© Quico Garcia

In September, Ariel Rubin’s VICE article The Children of Kampiringisa was accompanied by Quico Garcia’s pictures, mostly portraits of the child prisoners.

The article describes a fetid facility, where child “offenders” (sometimes they’ve been dropped off by parents for poor behaviour) share cells with Kampala’s homeless children. The overcrowded facility breaks international law. Instead of rehabilitation, children endure malnutrition and diseases such as Malaria that – due to lack of medicines – they must “wait out.”

Upon entry into the rehabilitation prison, children are cooped in the “black house”—a barred room where they sleep on the floor, scramble for space and may to procure a filthy blanket. After 25 days they are moved to a dormitory with their own bed.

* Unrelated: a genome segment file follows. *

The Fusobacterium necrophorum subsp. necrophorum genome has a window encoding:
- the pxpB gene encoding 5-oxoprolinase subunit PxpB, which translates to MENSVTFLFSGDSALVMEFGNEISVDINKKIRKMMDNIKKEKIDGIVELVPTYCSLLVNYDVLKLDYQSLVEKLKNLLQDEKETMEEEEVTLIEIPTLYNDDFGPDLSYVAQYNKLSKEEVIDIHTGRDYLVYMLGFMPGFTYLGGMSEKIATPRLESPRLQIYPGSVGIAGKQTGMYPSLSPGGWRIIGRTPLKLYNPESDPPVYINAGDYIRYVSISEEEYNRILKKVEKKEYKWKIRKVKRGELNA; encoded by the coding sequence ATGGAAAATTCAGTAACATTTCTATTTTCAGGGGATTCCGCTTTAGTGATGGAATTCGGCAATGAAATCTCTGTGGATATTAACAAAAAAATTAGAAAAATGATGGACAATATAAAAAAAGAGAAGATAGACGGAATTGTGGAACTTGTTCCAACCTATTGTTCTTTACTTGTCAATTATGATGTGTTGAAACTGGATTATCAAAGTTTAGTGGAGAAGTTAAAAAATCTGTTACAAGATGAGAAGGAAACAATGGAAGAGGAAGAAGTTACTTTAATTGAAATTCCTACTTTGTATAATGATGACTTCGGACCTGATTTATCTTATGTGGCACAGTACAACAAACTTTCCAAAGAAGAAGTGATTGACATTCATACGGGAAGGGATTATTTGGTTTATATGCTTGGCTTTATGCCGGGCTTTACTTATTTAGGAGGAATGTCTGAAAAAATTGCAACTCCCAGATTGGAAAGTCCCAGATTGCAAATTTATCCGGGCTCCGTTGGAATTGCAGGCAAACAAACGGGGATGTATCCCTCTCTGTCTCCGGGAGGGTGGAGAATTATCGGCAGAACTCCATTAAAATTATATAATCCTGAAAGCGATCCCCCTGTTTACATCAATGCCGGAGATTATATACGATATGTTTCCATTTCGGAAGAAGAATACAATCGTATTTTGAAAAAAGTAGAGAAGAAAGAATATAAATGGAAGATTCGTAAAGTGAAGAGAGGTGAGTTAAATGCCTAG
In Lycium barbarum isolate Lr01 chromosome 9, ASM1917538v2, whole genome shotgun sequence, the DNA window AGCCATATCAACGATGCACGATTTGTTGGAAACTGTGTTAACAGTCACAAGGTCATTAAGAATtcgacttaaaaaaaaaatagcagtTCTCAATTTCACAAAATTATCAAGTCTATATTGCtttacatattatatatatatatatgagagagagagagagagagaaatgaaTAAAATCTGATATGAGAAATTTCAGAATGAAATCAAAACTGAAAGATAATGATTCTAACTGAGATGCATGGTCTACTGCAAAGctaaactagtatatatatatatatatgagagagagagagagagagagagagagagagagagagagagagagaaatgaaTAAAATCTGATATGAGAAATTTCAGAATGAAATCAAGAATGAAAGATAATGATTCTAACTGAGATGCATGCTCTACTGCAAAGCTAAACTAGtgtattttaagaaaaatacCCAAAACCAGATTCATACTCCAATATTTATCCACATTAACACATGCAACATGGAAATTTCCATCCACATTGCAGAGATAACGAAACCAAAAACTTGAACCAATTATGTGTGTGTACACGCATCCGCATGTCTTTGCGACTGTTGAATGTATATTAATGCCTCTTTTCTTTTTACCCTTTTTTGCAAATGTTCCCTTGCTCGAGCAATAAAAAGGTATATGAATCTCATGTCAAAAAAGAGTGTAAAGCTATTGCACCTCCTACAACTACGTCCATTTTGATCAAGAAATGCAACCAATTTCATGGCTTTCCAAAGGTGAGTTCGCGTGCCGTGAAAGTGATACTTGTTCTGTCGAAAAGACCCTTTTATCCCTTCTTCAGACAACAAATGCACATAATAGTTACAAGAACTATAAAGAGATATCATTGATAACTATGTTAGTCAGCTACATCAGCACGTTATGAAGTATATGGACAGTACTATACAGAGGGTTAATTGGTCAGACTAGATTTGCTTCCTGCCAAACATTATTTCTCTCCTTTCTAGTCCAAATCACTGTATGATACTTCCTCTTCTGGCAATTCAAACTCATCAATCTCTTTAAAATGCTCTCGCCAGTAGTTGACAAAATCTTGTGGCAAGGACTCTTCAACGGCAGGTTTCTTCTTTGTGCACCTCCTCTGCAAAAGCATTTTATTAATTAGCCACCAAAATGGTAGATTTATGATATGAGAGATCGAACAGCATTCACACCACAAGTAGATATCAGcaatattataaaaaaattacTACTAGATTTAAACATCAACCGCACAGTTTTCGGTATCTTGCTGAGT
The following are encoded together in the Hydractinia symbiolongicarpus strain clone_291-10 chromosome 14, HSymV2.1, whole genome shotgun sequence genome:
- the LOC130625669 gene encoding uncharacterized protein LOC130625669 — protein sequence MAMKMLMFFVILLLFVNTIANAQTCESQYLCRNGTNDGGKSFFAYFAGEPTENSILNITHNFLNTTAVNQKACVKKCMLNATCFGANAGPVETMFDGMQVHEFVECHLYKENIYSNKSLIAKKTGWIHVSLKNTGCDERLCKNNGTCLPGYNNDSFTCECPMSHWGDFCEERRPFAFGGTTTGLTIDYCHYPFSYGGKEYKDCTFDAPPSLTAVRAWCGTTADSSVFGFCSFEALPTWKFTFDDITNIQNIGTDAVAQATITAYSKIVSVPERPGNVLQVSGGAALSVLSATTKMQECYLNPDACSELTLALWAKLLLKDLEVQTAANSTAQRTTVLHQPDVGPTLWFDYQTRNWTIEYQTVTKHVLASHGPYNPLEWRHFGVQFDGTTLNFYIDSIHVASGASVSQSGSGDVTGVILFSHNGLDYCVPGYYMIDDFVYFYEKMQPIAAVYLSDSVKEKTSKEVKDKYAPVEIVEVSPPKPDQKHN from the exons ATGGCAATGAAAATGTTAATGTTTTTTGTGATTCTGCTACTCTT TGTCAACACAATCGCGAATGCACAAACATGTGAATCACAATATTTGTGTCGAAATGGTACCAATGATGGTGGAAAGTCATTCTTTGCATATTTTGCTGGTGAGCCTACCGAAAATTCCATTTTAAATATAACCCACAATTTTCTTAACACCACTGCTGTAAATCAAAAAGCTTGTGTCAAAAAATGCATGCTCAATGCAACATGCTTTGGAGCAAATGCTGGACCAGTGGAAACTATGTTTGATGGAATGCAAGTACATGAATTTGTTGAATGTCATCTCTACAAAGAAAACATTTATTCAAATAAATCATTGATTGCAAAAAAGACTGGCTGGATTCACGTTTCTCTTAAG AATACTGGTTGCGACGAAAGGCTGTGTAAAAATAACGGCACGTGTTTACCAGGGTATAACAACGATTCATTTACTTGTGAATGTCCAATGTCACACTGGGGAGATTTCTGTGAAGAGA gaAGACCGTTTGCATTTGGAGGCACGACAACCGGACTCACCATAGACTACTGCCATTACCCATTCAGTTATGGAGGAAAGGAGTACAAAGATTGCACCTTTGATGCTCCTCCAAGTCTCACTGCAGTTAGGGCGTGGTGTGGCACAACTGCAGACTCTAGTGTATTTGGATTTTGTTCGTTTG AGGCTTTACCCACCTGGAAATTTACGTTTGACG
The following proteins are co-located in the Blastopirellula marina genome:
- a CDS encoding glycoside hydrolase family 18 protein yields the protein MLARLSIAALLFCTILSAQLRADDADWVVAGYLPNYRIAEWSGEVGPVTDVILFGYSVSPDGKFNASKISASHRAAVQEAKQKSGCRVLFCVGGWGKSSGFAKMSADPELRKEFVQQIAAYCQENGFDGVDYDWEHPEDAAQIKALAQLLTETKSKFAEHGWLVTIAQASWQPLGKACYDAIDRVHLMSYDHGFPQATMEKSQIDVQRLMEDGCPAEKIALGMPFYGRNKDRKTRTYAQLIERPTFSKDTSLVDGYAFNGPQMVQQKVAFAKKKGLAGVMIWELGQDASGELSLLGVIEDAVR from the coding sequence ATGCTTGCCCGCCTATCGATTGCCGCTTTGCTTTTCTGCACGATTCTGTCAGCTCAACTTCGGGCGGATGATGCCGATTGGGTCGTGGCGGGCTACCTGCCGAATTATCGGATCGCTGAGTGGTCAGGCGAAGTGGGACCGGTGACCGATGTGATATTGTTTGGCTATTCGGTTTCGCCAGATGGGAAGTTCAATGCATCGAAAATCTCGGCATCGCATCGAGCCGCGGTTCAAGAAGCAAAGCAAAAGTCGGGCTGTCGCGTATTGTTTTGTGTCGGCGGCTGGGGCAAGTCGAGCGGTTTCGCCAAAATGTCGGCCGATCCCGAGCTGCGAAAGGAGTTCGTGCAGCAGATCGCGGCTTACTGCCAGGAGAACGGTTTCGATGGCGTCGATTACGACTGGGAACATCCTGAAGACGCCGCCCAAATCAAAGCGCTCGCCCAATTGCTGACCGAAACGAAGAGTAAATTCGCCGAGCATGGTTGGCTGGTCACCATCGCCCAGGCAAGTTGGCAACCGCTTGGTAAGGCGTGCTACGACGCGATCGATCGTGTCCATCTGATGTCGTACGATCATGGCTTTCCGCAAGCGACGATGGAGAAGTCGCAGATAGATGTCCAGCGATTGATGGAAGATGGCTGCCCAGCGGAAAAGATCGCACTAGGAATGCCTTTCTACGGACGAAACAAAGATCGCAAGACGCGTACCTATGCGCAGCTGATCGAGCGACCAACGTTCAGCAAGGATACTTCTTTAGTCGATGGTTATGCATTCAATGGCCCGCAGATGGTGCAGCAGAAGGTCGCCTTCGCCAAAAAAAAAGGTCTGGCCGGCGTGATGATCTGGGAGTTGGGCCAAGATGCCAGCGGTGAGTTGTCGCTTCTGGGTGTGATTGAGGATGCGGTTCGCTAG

Garcia’s images for the piece do not show any of the squalid conditions. To the contrary his portraits are intimate and devoid of the trauma Rubin describes. One presumes, the Kampiringisa authorities would not allow photographs of the most desperate spaces and inmates.

VICE’s editorial decision to pair Rubin’s succinct and stark description of Kampiringisa with Garcia’s portraits leads to a dissonance between text and image and potentially misleads the reader/viewer.

Read the article here and view more of Quico Garcia‘s work from Kampiringisa here.

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